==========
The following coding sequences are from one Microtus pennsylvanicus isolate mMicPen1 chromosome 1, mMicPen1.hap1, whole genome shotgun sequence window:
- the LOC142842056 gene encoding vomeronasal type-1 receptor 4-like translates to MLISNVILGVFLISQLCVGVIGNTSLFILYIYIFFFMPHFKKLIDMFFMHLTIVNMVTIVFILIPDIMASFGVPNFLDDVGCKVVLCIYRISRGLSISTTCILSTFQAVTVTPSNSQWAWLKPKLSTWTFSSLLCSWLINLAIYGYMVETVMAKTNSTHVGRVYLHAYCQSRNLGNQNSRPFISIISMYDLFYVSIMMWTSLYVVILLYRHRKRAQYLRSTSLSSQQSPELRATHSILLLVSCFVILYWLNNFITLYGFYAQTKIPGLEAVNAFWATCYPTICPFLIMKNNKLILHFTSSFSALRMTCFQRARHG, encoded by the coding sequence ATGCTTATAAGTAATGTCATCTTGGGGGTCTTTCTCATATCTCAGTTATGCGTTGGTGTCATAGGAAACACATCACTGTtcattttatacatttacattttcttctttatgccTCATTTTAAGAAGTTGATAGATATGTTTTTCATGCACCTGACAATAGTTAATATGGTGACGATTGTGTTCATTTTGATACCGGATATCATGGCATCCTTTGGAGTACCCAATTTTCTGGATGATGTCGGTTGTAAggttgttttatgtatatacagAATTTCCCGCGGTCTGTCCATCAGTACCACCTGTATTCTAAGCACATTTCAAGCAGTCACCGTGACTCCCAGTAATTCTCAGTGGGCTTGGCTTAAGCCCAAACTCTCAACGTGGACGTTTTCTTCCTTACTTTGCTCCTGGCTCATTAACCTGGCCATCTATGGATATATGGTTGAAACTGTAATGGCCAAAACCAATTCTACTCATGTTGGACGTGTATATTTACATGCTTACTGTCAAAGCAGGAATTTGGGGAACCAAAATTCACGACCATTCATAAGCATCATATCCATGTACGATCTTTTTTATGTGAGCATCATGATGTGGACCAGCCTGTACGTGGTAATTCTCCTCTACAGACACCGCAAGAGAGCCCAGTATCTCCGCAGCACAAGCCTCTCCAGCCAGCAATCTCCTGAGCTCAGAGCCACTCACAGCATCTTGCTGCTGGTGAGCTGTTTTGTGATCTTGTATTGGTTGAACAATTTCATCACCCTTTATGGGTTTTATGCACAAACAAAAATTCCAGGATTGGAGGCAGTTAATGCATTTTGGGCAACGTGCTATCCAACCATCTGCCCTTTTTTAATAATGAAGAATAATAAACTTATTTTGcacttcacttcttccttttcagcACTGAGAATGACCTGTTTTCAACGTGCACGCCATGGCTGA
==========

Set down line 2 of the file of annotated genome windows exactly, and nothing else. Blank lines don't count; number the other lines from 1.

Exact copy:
- the LOC142842056 gene encoding vomeronasal type-1 receptor 4-like translates to MLISNVILGVFLISQLCVGVIGNTSLFILYIYIFFFMPHFKKLIDMFFMHLTIVNMVTIVFILIPDIMASFGVPNFLDDVGCKVVLCIYRISRGLSISTTCILSTFQAVTVTPSNSQWAWLKPKLSTWTFSSLLCSWLINLAIYGYMVETVMAKTNSTHVGRVYLHAYCQSRNLGNQNSRPFISIISMYDLFYVSIMMWTSLYVVILLYRHRKRAQYLRSTSLSSQQSPELRATHSILLLVSCFVILYWLNNFITLYGFYAQTKIPGLEAVNAFWATCYPTICPFLIMKNNKLILHFTSSFSALRMTCFQRARHG, encoded by the coding sequence ATGCTTATAAGTAATGTCATCTTGGGGGTCTTTCTCATATCTCAGTTATGCGTTGGTGTCATAGGAAACACATCACTGTtcattttatacatttacattttcttctttatgccTCATTTTAAGAAGTTGATAGATATGTTTTTCATGCACCTGACAATAGTTAATATGGTGACGATTGTGTTCATTTTGATACCGGATATCATGGCATCCTTTGGAGTACCCAATTTTCTGGATGATGTCGGTTGTAAggttgttttatgtatatacagAATTTCCCGCGGTCTGTCCATCAGTACCACCTGTATTCTAAGCACATTTCAAGCAGTCACCGTGACTCCCAGTAATTCTCAGTGGGCTTGGCTTAAGCCCAAACTCTCAACGTGGACGTTTTCTTCCTTACTTTGCTCCTGGCTCATTAACCTGGCCATCTATGGATATATGGTTGAAACTGTAATGGCCAAAACCAATTCTACTCATGTTGGACGTGTATATTTACATGCTTACTGTCAAAGCAGGAATTTGGGGAACCAAAATTCACGACCATTCATAAGCATCATATCCATGTACGATCTTTTTTATGTGAGCATCATGATGTGGACCAGCCTGTACGTGGTAATTCTCCTCTACAGACACCGCAAGAGAGCCCAGTATCTCCGCAGCACAAGCCTCTCCAGCCAGCAATCTCCTGAGCTCAGAGCCACTCACAGCATCTTGCTGCTGGTGAGCTGTTTTGTGATCTTGTATTGGTTGAACAATTTCATCACCCTTTATGGGTTTTATGCACAAACAAAAATTCCAGGATTGGAGGCAGTTAATGCATTTTGGGCAACGTGCTATCCAACCATCTGCCCTTTTTTAATAATGAAGAATAATAAACTTATTTTGcacttcacttcttccttttcagcACTGAGAATGACCTGTTTTCAACGTGCACGCCATGGCTGA